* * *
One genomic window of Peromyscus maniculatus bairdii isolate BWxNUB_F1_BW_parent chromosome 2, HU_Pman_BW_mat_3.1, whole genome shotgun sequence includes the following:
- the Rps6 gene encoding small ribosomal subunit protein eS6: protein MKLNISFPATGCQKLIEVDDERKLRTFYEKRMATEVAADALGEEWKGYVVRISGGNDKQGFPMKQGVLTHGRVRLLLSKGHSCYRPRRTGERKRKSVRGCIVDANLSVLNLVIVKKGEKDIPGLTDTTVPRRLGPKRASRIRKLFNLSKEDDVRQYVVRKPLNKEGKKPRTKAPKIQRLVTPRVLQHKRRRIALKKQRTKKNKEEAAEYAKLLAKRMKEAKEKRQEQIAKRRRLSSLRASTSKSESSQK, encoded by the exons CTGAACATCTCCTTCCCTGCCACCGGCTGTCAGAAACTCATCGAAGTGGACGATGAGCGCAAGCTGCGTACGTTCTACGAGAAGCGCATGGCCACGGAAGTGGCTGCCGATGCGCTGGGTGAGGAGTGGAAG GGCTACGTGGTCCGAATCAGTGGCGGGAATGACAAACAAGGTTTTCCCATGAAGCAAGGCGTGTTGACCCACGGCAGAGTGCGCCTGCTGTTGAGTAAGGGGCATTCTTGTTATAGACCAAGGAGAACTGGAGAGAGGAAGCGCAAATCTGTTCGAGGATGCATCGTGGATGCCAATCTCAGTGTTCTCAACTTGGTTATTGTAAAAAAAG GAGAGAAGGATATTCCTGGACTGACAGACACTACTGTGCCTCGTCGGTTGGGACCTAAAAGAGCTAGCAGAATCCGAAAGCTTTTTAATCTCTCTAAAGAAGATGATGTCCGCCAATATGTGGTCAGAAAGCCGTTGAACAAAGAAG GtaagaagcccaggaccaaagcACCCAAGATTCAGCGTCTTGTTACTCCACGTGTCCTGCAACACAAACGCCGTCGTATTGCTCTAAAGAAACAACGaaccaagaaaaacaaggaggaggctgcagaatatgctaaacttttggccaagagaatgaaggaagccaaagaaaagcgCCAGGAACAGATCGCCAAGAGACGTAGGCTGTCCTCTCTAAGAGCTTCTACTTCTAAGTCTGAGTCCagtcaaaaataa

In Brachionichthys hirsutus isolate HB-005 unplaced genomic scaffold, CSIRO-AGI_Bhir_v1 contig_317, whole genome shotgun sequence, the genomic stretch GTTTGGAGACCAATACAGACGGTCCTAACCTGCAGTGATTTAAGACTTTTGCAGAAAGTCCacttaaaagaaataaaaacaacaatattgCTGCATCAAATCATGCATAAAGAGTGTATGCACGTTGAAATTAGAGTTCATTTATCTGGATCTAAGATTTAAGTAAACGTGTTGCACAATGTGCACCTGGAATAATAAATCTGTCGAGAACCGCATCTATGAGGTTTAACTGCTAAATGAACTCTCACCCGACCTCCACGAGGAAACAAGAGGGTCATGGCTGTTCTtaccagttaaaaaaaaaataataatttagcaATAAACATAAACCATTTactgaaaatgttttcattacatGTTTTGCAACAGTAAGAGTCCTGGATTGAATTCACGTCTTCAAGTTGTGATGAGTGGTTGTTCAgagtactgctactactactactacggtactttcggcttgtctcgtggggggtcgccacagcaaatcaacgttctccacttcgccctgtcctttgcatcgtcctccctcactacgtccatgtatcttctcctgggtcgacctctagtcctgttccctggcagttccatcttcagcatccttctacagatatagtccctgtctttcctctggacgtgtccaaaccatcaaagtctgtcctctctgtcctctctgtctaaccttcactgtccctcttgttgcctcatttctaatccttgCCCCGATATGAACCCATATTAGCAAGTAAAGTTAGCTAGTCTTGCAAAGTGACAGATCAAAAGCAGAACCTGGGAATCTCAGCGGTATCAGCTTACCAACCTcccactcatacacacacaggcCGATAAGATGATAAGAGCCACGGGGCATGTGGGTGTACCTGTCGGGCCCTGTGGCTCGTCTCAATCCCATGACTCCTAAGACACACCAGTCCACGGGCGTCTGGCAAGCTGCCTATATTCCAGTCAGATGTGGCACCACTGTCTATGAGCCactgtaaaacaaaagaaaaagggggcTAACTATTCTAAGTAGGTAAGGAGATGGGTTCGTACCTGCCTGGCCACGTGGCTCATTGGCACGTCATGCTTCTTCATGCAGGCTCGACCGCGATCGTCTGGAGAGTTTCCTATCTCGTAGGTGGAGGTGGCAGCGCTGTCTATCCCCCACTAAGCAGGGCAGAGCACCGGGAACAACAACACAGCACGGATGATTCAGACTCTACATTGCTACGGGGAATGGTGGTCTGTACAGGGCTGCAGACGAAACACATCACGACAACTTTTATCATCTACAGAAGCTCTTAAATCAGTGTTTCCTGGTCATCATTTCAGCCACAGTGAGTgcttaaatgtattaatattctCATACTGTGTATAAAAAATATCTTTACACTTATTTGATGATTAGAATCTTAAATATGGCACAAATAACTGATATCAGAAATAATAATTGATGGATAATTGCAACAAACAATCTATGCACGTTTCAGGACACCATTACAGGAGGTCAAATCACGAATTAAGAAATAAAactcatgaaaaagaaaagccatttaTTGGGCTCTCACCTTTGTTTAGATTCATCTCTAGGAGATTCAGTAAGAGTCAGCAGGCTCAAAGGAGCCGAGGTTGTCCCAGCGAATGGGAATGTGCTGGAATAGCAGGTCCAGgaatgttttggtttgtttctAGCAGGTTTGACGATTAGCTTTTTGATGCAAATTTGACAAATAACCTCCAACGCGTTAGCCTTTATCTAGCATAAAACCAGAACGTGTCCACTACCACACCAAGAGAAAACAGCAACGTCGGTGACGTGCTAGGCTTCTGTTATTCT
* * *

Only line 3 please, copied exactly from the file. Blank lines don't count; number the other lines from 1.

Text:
In Brachionichthys hirsutus isolate HB-005 unplaced genomic scaffold, CSIRO-AGI_Bhir_v1 contig_317, whole genome shotgun sequence, the genomic stretch GTTTGGAGACCAATACAGACGGTCCTAACCTGCAGTGATTTAAGACTTTTGCAGAAAGTCCacttaaaagaaataaaaacaacaatattgCTGCATCAAATCATGCATAAAGAGTGTATGCACGTTGAAATTAGAGTTCATTTATCTGGATCTAAGATTTAAGTAAACGTGTTGCACAATGTGCACCTGGAATAATAAATCTGTCGAGAACCGCATCTATGAGGTTTAACTGCTAAATGAACTCTCACCCGACCTCCACGAGGAAACAAGAGGGTCATGGCTGTTCTtaccagttaaaaaaaaaataataatttagcaATAAACATAAACCATTTactgaaaatgttttcattacatGTTTTGCAACAGTAAGAGTCCTGGATTGAATTCACGTCTTCAAGTTGTGATGAGTGGTTGTTCAgagtactgctactactactactacggtactttcggcttgtctcgtggggggtcgccacagcaaatcaacgttctccacttcgccctgtcctttgcatcgtcctccctcactacgtccatgtatcttctcctgggtcgacctctagtcctgttccctggcagttccatcttcagcatccttctacagatatagtccctgtctttcctctggacgtgtccaaaccatcaaagtctgtcctctctgtcctctctgtctaaccttcactgtccctcttgttgcctcatttctaatccttgCCCCGATATGAACCCATATTAGCAAGTAAAGTTAGCTAGTCTTGCAAAGTGACAGATCAAAAGCAGAACCTGGGAATCTCAGCGGTATCAGCTTACCAACCTcccactcatacacacacaggcCGATAAGATGATAAGAGCCACGGGGCATGTGGGTGTACCTGTCGGGCCCTGTGGCTCGTCTCAATCCCATGACTCCTAAGACACACCAGTCCACGGGCGTCTGGCAAGCTGCCTATATTCCAGTCAGATGTGGCACCACTGTCTATGAGCCactgtaaaacaaaagaaaaagggggcTAACTATTCTAAGTAGGTAAGGAGATGGGTTCGTACCTGCCTGGCCACGTGGCTCATTGGCACGTCATGCTTCTTCATGCAGGCTCGACCGCGATCGTCTGGAGAGTTTCCTATCTCGTAGGTGGAGGTGGCAGCGCTGTCTATCCCCCACTAAGCAGGGCAGAGCACCGGGAACAACAACACAGCACGGATGATTCAGACTCTACATTGCTACGGGGAATGGTGGTCTGTACAGGGCTGCAGACGAAACACATCACGACAACTTTTATCATCTACAGAAGCTCTTAAATCAGTGTTTCCTGGTCATCATTTCAGCCACAGTGAGTgcttaaatgtattaatattctCATACTGTGTATAAAAAATATCTTTACACTTATTTGATGATTAGAATCTTAAATATGGCACAAATAACTGATATCAGAAATAATAATTGATGGATAATTGCAACAAACAATCTATGCACGTTTCAGGACACCATTACAGGAGGTCAAATCACGAATTAAGAAATAAAactcatgaaaaagaaaagccatttaTTGGGCTCTCACCTTTGTTTAGATTCATCTCTAGGAGATTCAGTAAGAGTCAGCAGGCTCAAAGGAGCCGAGGTTGTCCCAGCGAATGGGAATGTGCTGGAATAGCAGGTCCAGgaatgttttggtttgtttctAGCAGGTTTGACGATTAGCTTTTTGATGCAAATTTGACAAATAACCTCCAACGCGTTAGCCTTTATCTAGCATAAAACCAGAACGTGTCCACTACCACACCAAGAGAAAACAGCAACGTCGGTGACGTGCTAGGCTTCTGTTATTCT